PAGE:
Mums to be have known for some time that what they eat when pregnant affects their unborn child but now scientists believe that the diet of our mothers during pregnancy may even affect our predisposition to illnesses such as heart disease, diabetes and high blood pressure in late life.
Studies with animals have shown a link between diet and the life long health of offspring but experiments with pregnant women or unborn children is clearly not possible. Researchers funded by the Biotechnology and Biological Sciences Research Council (BBSRC) have turned to embryonic human stem cells to provide the answers.
The scientists, led by Dr Lorraine Young at the University of Nottingham Division of Obstetrics and Gynaecology, are looking at the fundamental process of methylation. This is one of the ways that our bodies control which genes are working in which tissues and at what time by tagging some of our DNA with small chemical groups called methyl groups. The process is essential for controlling gene activity as an organism grows and develops into adulthood. Faults in this process are known to cause some rare developmental diseases but Dr Young’s group now believes that a foetus’ response to its mother’s diet could affect this process as well, leading to changes in gene activity and therefore susceptibility to illness in later life.
Matt Goode | alfa
Scientists unlock ability to generate new sensory hair cells
22.02.2017 | Brigham and Women's Hospital
New insights into the information processing of motor neurons
22.02.2017 | Max Planck Florida Institute for Neuroscience
In the field of nanoscience, an international team of physicists with participants from Konstanz has achieved a breakthrough in understanding heat transport
Cells need to repair damaged DNA in our genes to prevent the development of cancer and other diseases. Our cells therefore activate and send “repair-proteins”...
The Fraunhofer IWS Dresden and Technische Universität Dresden inaugurated their jointly operated Center for Additive Manufacturing Dresden (AMCD) with a festive ceremony on February 7, 2017. Scientists from various disciplines perform research on materials, additive manufacturing processes and innovative technologies, which build up components in a layer by layer process. This technology opens up new horizons for component design and combinations of functions. For example during fabrication, electrical conductors and sensors are already able to be additively manufactured into components. They provide information about stress conditions of a product during operation.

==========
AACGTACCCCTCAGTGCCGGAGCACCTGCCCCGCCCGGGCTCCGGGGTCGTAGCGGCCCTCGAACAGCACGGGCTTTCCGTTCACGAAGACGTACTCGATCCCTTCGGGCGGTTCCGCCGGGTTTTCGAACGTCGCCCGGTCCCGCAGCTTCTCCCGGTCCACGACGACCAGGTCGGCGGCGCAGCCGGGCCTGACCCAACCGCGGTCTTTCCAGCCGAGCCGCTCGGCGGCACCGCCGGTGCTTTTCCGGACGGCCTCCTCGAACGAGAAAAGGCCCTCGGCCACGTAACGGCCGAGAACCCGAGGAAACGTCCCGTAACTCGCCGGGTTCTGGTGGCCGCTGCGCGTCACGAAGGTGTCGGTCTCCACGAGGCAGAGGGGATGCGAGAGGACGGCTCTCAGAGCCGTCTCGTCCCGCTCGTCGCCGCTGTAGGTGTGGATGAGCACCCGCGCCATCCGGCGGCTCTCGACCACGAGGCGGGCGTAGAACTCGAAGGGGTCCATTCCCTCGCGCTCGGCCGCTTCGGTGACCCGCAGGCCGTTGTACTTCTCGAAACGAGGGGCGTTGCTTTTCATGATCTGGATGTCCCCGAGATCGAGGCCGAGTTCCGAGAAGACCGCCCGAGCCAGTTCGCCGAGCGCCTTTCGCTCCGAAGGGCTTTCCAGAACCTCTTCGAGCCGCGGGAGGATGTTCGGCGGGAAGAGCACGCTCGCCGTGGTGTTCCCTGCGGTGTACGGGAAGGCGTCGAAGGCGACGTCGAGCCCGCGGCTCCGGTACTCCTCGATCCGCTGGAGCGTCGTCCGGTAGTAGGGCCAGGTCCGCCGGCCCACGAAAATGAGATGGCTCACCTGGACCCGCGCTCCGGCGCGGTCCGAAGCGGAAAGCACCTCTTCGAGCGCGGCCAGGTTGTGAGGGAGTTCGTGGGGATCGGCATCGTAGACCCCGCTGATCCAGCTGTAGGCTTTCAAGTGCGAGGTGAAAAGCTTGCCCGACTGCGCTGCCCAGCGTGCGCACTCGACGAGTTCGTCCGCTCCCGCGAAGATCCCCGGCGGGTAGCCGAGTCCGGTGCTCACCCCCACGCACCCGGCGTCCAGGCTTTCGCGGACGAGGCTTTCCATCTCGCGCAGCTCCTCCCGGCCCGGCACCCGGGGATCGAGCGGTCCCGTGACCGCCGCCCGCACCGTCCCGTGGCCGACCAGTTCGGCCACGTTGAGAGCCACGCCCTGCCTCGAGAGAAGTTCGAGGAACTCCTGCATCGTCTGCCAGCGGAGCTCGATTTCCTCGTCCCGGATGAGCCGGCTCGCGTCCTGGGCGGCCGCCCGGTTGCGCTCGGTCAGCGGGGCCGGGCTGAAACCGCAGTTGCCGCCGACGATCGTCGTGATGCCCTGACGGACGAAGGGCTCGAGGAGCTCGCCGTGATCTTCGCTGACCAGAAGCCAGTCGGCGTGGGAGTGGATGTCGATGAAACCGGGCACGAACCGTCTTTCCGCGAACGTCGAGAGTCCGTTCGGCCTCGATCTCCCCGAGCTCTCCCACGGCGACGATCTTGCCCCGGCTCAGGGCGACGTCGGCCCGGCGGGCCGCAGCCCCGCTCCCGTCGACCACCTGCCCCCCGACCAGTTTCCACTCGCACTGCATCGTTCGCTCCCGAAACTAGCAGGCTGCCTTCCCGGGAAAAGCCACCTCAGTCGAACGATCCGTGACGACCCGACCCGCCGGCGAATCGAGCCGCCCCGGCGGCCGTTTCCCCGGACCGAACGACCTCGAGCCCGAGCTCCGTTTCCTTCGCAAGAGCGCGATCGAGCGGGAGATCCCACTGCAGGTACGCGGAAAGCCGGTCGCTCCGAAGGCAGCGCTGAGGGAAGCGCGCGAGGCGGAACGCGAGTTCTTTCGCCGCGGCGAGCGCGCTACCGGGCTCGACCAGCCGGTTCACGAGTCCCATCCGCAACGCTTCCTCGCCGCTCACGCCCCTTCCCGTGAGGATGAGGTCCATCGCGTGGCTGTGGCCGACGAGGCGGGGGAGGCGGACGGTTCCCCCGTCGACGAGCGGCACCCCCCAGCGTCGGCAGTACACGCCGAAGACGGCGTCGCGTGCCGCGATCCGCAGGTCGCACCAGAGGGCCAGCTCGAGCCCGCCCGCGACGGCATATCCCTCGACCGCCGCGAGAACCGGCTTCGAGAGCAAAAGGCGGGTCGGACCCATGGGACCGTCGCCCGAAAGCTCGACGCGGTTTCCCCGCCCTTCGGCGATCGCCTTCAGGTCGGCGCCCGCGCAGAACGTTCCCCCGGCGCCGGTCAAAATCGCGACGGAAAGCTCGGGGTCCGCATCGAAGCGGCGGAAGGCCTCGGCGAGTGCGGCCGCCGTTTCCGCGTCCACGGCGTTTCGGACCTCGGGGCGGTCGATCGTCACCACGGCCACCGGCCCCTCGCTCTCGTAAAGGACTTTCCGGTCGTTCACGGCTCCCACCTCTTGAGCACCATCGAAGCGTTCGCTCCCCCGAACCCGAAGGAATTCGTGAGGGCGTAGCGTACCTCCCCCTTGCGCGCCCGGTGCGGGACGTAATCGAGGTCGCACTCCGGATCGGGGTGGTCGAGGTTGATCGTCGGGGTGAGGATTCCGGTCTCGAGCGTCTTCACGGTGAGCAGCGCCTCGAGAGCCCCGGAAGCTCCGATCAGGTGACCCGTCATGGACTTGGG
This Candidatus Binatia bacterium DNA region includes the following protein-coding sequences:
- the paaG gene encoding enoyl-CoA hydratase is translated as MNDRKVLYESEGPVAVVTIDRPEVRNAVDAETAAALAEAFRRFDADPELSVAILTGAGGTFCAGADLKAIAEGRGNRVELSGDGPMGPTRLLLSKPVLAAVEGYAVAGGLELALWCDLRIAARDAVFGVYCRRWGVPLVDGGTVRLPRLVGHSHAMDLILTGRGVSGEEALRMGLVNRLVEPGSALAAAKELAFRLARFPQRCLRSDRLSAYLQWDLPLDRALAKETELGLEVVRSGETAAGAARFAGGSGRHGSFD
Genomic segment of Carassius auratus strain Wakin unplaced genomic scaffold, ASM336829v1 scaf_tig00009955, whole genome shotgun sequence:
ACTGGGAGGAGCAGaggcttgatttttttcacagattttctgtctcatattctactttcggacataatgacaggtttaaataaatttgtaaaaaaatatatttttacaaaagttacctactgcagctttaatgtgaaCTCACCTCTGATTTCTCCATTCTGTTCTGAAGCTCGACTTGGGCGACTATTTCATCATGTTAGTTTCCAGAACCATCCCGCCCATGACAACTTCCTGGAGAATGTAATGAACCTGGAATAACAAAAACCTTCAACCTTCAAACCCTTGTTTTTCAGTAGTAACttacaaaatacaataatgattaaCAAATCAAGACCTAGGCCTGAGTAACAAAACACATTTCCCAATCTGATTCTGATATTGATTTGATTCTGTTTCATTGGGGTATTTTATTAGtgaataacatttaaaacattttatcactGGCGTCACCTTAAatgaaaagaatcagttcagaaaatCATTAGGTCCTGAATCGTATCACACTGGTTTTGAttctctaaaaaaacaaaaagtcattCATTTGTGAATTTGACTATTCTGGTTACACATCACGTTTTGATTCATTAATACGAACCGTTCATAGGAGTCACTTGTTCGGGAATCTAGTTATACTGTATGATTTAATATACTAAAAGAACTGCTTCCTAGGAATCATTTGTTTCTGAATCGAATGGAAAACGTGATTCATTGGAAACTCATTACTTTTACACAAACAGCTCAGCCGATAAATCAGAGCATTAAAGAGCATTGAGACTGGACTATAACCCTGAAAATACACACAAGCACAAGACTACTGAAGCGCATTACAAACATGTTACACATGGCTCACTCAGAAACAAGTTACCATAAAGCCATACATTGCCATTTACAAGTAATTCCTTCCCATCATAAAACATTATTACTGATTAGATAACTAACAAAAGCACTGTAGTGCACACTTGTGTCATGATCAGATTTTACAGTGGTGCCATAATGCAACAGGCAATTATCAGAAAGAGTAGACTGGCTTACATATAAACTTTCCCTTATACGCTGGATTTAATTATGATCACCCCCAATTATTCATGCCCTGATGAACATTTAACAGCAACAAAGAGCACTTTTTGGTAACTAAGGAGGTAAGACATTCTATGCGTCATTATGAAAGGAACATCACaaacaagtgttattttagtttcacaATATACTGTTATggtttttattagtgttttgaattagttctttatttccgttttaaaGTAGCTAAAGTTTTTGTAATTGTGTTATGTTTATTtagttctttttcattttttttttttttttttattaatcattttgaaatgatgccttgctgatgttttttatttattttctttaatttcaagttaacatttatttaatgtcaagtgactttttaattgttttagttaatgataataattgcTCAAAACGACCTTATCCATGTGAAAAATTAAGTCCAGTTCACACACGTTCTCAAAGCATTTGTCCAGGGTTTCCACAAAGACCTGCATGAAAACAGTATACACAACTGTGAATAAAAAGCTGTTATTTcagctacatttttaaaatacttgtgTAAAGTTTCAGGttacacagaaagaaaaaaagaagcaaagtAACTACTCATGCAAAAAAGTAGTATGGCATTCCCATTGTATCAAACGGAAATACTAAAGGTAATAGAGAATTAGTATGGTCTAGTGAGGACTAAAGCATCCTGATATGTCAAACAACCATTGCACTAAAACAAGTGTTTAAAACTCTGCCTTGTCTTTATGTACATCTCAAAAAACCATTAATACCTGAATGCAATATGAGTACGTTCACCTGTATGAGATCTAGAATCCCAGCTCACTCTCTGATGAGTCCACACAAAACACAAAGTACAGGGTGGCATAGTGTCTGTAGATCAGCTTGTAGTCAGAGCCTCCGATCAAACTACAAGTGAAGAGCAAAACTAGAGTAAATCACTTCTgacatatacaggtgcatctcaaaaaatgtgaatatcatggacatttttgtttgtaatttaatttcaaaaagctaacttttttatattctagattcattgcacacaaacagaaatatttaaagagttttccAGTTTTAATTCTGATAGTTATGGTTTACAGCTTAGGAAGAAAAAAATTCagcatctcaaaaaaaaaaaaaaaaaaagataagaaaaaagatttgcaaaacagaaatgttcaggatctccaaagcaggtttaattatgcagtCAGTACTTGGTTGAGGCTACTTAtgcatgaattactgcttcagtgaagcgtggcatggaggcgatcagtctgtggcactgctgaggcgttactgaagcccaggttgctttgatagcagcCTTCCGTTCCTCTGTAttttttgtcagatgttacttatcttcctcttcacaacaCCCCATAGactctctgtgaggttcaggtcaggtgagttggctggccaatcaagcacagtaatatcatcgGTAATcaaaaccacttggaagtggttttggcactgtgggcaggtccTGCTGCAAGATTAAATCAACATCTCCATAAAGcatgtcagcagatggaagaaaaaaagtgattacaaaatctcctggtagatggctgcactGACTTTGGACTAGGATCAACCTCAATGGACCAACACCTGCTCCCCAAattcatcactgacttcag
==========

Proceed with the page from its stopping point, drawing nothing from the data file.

The 3D-printing technology, or additive manufacturing as it is often called, has long made the step out of scientific research laboratories into industrial...
Nature does amazing things with limited design materials. Grass, for example, can support its own weight, resist strong wind loads, and recover after being...
Nanometer-scale magnetic perforated grids could create new possibilities for computing. Together with international colleagues, scientists from the Helmholtz Zentrum Dresden-Rossendorf (HZDR) have shown how a cobalt grid can be reliably programmed at room temperature. In addition they discovered that for every hole ("antidot") three magnetic states can be configured. The results have been published in the journal "Scientific Reports".
Physicist Dr. Rantej Bali from the HZDR, together with scientists from Singapore and Australia, designed a special grid structure in a thin layer of cobalt in...
13.02.2017 | Event News
10.02.2017 | Event News
09.02.2017 | Event News
22.02.2017 | Power and Electrical Engineering
22.02.2017 | Life Sciences
22.02.2017 | Physics and Astronomy